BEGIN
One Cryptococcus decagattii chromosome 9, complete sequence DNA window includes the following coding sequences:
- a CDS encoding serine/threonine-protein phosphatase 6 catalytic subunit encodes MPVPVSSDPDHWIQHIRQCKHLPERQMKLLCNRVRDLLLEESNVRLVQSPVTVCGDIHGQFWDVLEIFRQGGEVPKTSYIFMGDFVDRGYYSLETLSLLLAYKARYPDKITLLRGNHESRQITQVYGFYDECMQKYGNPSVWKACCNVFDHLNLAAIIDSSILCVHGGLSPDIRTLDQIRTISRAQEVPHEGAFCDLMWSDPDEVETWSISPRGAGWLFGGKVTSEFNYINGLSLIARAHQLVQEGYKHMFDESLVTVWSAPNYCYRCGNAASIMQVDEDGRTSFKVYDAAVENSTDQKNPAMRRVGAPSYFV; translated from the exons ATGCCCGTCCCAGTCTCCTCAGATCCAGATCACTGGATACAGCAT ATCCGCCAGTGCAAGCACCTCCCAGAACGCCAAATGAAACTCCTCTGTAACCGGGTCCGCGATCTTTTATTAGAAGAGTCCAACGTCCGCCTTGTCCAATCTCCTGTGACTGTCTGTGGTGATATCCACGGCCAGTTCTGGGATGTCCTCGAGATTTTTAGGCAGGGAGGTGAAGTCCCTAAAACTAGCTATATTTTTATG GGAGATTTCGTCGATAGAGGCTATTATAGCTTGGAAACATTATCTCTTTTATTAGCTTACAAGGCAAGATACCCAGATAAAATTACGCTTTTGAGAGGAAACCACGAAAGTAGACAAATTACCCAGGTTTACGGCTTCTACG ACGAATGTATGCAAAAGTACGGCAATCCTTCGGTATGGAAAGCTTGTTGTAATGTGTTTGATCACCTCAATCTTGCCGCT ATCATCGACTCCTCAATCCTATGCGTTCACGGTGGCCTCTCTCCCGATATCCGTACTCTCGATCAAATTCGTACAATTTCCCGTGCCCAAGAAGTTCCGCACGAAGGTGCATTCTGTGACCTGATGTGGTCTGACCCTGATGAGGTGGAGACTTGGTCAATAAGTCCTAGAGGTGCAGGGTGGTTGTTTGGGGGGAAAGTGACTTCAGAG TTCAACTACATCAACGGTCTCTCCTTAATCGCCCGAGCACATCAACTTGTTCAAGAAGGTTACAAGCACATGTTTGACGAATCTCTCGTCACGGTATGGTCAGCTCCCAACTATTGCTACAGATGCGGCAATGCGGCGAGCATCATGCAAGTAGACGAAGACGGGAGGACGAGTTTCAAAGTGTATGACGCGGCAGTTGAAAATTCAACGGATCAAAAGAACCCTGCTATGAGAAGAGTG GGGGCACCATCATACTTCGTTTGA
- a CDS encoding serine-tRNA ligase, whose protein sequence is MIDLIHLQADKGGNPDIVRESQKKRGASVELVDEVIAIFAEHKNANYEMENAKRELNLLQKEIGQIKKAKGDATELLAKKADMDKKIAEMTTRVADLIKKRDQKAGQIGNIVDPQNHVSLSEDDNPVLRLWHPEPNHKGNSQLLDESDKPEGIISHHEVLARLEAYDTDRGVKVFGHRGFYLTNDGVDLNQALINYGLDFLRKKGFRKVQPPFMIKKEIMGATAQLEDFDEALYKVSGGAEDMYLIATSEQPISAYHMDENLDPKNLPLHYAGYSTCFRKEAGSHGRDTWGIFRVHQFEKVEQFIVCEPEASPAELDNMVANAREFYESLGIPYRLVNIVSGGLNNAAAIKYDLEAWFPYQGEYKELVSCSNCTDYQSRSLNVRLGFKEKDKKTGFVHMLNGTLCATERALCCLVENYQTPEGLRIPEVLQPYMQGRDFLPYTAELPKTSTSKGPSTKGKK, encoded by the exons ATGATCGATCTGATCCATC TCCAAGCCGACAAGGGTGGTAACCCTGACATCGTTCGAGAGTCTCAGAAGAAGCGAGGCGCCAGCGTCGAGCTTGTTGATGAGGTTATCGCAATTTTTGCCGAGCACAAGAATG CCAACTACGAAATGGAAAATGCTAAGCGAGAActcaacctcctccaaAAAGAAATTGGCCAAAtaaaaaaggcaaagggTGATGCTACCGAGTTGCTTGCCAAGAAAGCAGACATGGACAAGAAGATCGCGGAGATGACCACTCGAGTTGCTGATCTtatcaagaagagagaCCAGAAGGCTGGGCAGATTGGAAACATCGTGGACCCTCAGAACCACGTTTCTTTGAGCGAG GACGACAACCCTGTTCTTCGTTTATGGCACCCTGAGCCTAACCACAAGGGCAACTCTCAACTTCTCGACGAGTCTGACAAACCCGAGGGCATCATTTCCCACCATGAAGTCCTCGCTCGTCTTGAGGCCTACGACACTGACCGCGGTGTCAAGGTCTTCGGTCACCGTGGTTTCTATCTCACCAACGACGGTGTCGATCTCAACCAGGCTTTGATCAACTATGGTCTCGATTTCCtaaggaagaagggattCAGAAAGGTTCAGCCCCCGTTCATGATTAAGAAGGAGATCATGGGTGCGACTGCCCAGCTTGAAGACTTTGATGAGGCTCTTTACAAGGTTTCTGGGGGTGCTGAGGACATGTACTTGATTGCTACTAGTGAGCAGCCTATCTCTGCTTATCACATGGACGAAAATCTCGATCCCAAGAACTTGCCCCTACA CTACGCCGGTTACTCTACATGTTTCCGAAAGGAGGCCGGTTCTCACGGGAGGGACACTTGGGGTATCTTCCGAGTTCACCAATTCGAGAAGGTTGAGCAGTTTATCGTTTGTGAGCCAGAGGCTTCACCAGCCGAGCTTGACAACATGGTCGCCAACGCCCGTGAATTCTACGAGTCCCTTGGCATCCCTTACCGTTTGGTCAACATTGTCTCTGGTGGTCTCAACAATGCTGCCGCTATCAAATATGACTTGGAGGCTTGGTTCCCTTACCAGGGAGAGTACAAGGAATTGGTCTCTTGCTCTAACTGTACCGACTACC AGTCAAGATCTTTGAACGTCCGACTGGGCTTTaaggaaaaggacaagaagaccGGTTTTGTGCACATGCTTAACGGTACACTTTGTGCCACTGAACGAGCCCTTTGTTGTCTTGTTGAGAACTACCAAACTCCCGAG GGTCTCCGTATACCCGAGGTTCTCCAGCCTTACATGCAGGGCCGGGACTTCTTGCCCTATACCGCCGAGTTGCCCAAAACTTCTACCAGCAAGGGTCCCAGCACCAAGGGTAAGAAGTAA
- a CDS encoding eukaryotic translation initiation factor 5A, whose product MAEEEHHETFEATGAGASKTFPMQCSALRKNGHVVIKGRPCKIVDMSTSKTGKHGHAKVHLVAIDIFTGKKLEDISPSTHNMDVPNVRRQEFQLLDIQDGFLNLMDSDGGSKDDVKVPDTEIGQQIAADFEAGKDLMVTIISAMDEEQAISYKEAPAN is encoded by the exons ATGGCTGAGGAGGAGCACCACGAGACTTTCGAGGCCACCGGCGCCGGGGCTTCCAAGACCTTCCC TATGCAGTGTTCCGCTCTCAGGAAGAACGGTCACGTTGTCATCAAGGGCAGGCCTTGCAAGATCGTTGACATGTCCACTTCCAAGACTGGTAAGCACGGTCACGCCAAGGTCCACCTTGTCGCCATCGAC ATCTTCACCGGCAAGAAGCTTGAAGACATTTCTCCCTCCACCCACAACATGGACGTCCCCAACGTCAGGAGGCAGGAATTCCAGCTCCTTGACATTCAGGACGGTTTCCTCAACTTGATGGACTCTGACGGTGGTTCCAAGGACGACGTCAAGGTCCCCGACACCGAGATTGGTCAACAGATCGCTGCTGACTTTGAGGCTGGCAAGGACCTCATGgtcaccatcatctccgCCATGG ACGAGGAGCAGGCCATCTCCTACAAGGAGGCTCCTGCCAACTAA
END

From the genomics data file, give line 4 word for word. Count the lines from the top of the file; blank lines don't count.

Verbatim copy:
- a CDS encoding eukaryotic translation initiation factor 5A, whose product MAEEEHHETFEATGAGASKTFPMQCSALRKNGHVVIKGRPCKIVDMSTSKTGKHGHAKVHLVAIDIFTGKKLEDISPSTHNMDVPNVRRQEFQLLDIQDGFLNLMDSDGGSKDDVKVPDTEIGQQIAADFEAGKDLMVTIISAMDEEQAISYKEAPAN is encoded by the exons ATGGCTGAGGAGGAGCACCACGAGACTTTCGAGGCCACCGGCGCCGGGGCTTCCAAGACCTTCCC TATGCAGTGTTCCGCTCTCAGGAAGAACGGTCACGTTGTCATCAAGGGCAGGCCTTGCAAGATCGTTGACATGTCCACTTCCAAGACTGGTAAGCACGGTCACGCCAAGGTCCACCTTGTCGCCATCGAC ATCTTCACCGGCAAGAAGCTTGAAGACATTTCTCCCTCCACCCACAACATGGACGTCCCCAACGTCAGGAGGCAGGAATTCCAGCTCCTTGACATTCAGGACGGTTTCCTCAACTTGATGGACTCTGACGGTGGTTCCAAGGACGACGTCAAGGTCCCCGACACCGAGATTGGTCAACAGATCGCTGCTGACTTTGAGGCTGGCAAGGACCTCATGgtcaccatcatctccgCCATGG ACGAGGAGCAGGCCATCTCCTACAAGGAGGCTCCTGCCAACTAA